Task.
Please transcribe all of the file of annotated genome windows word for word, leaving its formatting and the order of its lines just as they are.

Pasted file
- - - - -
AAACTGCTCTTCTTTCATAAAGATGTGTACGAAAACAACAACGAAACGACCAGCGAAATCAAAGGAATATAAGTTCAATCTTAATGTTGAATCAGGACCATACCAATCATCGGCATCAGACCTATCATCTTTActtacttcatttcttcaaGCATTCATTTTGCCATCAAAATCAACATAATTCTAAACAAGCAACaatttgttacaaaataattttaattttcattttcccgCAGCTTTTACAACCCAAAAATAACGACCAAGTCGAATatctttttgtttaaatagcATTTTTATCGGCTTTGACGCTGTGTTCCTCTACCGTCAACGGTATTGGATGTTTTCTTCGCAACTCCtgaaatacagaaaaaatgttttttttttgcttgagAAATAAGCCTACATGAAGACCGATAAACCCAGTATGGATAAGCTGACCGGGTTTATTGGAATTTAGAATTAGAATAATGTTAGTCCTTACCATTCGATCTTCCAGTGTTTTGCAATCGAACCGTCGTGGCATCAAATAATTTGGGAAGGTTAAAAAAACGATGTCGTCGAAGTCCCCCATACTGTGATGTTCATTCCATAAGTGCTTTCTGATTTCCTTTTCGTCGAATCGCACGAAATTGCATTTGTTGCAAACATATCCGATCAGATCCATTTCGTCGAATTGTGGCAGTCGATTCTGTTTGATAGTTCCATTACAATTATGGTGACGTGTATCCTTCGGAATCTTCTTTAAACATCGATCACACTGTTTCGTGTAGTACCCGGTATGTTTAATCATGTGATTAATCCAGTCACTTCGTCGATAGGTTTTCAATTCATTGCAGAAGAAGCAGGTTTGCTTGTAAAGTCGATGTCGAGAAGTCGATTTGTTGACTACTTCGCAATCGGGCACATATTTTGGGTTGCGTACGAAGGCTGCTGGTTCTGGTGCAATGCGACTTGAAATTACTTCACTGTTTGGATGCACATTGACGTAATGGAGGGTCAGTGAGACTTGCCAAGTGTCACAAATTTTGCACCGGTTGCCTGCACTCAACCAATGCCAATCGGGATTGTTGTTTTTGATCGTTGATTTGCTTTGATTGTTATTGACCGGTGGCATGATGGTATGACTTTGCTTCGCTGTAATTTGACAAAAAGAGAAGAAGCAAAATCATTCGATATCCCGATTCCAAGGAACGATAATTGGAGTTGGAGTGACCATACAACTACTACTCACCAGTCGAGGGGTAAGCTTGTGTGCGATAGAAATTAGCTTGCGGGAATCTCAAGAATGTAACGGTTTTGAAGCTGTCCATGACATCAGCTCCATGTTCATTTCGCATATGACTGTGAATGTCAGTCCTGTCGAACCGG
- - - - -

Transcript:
AAACTGCTCTTCTTTCATAAAGATGTGTACGAAAACAACAACGAAACGACCAGCGAAATCAAAGGAATATAAGTTCAATCTTAATGTTGAATCAGGACCATACCAATCATCGGCATCAGACCTATCATCTTTActtacttcatttcttcaaGCATTCATTTTGCCATCAAAATCAACATAATTCTAAACAAGCAACaatttgttacaaaataattttaattttcattttcccgCAGCTTTTACAACCCAAAAATAACGACCAAGTCGAATatctttttgtttaaatagcATTTTTATCGGCTTTGACGCTGTGTTCCTCTACCGTCAACGGTATTGGATGTTTTCTTCGCAACTCCtgaaatacagaaaaaatgttttttttttgcttgagAAATAAGCCTACATGAAGACCGATAAACCCAGTATGGATAAGCTGACCGGGTTTATTGGAATTTAGAATTAGAATAATGTTAGTCCTTACCATTCGATCTTCCAGTGTTTTGCAATCGAACCGTCGTGGCATCAAATAATTTGGGAAGGTTAAAAAAACGATGTCGTCGAAGTCCCCCATACTGTGATGTTCATTCCATAAGTGCTTTCTGATTTCCTTTTCGTCGAATCGCACGAAATTGCATTTGTTGCAAACATATCCGATCAGATCCATTTCGTCGAATTGTGGCAGTCGATTCTGTTTGATAGTTCCATTACAATTATGGTGACGTGTATCCTTCGGAATCTTCTTTAAACATCGATCACACTGTTTCGTGTAGTACCCGGTATGTTTAATCATGTGATTAATCCAGTCACTTCGTCGATAGGTTTTCAATTCATTGCAGAAGAAGCAGGTTTGCTTGTAAAGTCGATGTCGAGAAGTCGATTTGTTGACTACTTCGCAATCGGGCACATATTTTGGGTTGCGTACGAAGGCTGCTGGTTCTGGTGCAATGCGACTTGAAATTACTTCACTGTTTGGATGCACATTGACGTAATGGAGGGTCAGTGAGACTTGCCAAGTGTCACAAATTTTGCACCGGTTGCCTGCACTCAACCAATGCCAATCGGGATTGTTGTTTTTGATCGTTGATTTGCTTTGATTGTTATTGACCGGTGGCATGATGGTATGACTTTGCTTCGCTGTAATTTGACAAAAAGAGAAGAAGCAAAATCATTCGATATCCCGATTCCAAGGAACGATAATTGGAGTTGGAGTGACCATACAACTACTACTCACCAGTCGAGGGGTAAGCTTGTGTGCGATAGAAATTAGCTTGCGGGAATCTCAAGAATGTAACGGTTTTGAAGCTGTCCATGACATCAGCTCCATGTTCATTTCGCATATGACTGTGAATGTCAGTCCTGTCGAACCGG